And after the elections on Sunday, that’s exactly what Morar and several others set out to do. (I’ve used ‘Google translate’ to help me with her blog in Russian hence accuracy
may will not be 100%. If you can help with a more accurate translation please get in touch). Here’s how they organised the ‘youth initiative’ protests according to Morar’s blog:
10 minutes for creativity and action.
A few hours of information on networks, facebook, blogs, SMS to friends and e-mail newsletter.
All of the organization – through the Internet.
Even if Google translate has spectacularly let me down, and she does in fact mention Twitter at all somewhere in this post, I would suggest this was a much wider social media campaign. Morar continues:
"On the street came out 15 thousand young people! See the video yourself. And this is just a few hours of information dissemination, without television or other media.
Our initiative group called "I’m not a communist." It includes several non-governmental organizations – our association and organization ThinkMoldova HydePark. Only the young, and no parties.
Our action team announced April 6, the National day of mourning and called on all young people, disagree with the results of elections in the Moldavian Parliament, to arrive at a monument to Stefan cel Mare and light a candle. The application filed by 50 people. It is 15 thousand. They chanted "Down with communists!", "No censorship", "Better be dead than communist!", "We bring change!" After lighting candles, we went across the column to the presidential administration, and th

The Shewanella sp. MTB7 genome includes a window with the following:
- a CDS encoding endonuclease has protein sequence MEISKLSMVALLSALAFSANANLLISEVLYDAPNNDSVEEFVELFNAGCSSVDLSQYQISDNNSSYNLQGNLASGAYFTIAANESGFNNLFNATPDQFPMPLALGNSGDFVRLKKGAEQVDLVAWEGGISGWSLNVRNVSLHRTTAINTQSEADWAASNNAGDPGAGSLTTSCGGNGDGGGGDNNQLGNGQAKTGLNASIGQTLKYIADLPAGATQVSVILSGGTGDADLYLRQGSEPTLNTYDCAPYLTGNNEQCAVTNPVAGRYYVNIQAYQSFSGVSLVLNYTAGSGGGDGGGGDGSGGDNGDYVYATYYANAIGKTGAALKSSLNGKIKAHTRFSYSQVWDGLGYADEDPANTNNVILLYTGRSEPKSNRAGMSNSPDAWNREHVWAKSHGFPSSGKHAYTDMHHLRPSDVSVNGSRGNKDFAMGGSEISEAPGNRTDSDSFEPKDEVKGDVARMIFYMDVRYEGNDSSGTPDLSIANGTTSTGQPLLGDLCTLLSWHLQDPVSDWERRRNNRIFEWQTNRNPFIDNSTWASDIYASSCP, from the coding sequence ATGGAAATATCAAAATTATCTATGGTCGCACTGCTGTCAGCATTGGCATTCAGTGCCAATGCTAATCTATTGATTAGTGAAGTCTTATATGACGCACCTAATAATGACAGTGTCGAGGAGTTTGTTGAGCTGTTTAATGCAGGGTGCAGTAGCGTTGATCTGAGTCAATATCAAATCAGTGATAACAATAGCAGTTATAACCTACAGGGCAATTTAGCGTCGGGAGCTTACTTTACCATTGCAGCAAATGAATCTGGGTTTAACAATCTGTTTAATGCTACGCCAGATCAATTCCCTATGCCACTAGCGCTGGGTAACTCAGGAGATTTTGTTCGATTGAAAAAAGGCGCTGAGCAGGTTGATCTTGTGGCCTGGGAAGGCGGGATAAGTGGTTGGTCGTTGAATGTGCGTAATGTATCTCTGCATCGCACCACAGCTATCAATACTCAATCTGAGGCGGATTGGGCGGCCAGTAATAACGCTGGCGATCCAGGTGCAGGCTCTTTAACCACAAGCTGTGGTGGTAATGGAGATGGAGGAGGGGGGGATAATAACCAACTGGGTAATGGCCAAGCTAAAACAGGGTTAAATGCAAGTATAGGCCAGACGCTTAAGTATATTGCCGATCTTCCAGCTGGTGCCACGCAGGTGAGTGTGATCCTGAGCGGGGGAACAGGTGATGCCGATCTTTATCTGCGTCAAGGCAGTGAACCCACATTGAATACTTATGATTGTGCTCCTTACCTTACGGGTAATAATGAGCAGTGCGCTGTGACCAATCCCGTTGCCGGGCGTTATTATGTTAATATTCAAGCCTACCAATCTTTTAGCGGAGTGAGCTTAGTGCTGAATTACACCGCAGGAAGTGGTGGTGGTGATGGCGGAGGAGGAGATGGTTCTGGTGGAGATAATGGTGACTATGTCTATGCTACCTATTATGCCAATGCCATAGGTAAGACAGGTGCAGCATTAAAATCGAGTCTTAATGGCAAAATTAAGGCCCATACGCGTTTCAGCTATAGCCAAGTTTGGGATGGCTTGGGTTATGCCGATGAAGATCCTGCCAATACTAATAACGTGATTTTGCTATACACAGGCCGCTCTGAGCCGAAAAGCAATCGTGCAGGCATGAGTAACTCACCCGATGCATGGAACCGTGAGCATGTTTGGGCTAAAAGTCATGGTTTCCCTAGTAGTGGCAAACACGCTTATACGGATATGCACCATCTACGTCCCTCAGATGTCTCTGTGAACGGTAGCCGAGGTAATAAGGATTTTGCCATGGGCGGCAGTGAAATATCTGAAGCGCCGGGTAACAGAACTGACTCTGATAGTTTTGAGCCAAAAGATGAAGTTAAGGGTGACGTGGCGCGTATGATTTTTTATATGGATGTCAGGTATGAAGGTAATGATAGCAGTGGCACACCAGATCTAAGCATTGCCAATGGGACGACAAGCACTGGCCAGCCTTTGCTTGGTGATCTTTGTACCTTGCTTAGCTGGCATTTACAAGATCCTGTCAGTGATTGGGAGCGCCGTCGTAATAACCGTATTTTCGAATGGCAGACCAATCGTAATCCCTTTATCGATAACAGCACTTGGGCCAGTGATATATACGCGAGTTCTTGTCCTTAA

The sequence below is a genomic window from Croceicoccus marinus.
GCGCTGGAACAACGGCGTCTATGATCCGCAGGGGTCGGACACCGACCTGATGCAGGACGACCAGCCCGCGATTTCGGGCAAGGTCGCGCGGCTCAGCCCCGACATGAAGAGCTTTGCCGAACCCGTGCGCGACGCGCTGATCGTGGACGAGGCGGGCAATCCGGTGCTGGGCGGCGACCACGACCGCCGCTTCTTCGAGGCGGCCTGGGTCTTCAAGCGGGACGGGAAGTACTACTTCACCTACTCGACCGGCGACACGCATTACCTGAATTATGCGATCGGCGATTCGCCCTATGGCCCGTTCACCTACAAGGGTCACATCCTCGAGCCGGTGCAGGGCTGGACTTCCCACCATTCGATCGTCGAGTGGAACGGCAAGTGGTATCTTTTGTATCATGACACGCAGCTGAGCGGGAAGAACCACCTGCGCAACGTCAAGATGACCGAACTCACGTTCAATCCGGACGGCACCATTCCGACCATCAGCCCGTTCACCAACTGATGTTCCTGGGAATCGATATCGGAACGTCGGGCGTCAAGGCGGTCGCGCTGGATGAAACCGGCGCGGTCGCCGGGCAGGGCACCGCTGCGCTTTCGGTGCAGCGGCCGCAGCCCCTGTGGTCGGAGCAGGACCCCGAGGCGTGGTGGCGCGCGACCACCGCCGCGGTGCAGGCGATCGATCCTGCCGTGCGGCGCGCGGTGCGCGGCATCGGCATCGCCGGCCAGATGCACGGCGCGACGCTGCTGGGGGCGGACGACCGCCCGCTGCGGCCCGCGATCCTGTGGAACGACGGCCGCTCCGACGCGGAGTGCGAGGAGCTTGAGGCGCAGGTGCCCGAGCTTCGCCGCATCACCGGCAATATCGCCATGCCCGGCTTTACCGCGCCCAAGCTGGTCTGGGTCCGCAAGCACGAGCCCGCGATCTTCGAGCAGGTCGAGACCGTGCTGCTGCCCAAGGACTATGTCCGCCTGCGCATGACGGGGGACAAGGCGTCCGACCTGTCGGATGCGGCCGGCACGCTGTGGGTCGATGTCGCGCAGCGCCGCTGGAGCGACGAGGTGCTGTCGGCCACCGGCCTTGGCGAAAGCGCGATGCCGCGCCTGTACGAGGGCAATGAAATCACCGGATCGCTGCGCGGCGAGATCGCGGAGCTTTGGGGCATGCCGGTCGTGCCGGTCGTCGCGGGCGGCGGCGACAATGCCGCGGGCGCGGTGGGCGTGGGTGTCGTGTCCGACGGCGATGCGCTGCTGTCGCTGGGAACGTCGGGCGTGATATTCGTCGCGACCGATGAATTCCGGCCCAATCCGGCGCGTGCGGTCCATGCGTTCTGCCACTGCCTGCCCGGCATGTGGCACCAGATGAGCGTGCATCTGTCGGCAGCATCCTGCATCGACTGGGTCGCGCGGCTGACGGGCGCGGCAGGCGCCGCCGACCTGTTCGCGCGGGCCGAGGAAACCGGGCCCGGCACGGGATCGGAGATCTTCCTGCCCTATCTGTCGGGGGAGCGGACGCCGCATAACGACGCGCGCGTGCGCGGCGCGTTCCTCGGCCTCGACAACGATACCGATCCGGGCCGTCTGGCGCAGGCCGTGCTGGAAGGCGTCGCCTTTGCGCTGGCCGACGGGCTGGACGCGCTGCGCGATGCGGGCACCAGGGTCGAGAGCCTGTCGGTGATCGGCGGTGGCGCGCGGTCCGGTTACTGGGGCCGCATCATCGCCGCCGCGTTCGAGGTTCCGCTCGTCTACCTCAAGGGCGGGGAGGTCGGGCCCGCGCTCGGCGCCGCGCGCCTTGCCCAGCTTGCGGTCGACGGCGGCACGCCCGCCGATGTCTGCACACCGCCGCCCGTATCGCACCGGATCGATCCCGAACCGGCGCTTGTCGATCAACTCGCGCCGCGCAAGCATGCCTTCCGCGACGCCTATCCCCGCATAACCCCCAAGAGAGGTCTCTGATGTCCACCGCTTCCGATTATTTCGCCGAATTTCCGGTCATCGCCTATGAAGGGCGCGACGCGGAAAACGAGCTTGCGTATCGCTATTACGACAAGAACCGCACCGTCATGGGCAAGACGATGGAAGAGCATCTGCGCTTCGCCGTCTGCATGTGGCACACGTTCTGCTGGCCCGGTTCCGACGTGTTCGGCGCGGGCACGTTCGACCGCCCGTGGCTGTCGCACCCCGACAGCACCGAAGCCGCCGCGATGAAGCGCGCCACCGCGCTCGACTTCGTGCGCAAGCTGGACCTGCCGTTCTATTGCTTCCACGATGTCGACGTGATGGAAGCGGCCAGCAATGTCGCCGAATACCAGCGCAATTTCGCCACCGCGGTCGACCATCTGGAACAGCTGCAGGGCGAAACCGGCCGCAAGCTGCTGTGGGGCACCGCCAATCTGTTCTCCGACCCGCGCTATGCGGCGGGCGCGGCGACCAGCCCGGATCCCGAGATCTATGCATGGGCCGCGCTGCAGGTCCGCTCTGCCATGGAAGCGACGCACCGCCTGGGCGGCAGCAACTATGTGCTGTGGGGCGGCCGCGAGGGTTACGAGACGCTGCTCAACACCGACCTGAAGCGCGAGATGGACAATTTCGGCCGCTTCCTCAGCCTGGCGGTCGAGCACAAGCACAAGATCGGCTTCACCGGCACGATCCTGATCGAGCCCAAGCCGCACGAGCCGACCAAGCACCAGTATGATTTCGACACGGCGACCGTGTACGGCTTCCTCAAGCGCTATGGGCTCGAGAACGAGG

en at the national assembly area. Within a few hours of traffic on the main street of Stefan cel Mare was blocked."
She confirmed that on the square "cellular communications" were blocked. Indeed, far from using Twitter she notes that:
"As all has begun to develop quite chaotic, we are immediately on the ground created a youth organization committee and asked all to go away tomorrow, 10:00 am. Today we had one just a megaphone and was difficult to coordinate all actions."
In short, unless you can demonstrate that this blog is not what it seems (possible but looks unlikely to me) or you can find some hard evidence (which may exist) for Twitter’s substantive use in these protests other than the establishment of a hashtag #pnam, I’m not convinced that Twitter played a key organisational role.
As it stands, the Twitter revolution is a myth. What happened, and is still happening, in Moldova is a protest organised using social media.
1. Evgeny Morozov at ForeignPolicy.com seems to have qualified his assessment of Twitter’s role in the Moldovan protests later in the afternoon after his initial ‘Twitter revolution‘ post. Some good points here though.
2. Dumitru, one of the commenters below, states on his blog that:
"The protests in Chisinau have started because young students were unhappy with the elections stolen by the Communist Party. They have organized themselves through blogs, and social networks like Facebook and Odnoklassniki.ru."
In a comment on Evgeny Morozov’s blog Dumitru adds:
"In fact Twitter did not play that big role. The story is quite simple – young and active bloggers decided to have a flash-mob action, lighting candles and "mourning Moldova" because of Communists victory, which nobody recognized due to the multiple violations before and during the campaign. They agreed on the time and place of the action through the network of Moldovan blogs (blogs aggregator blogosfera.md), and social networks like Facebook/Odnoklassniki, etc."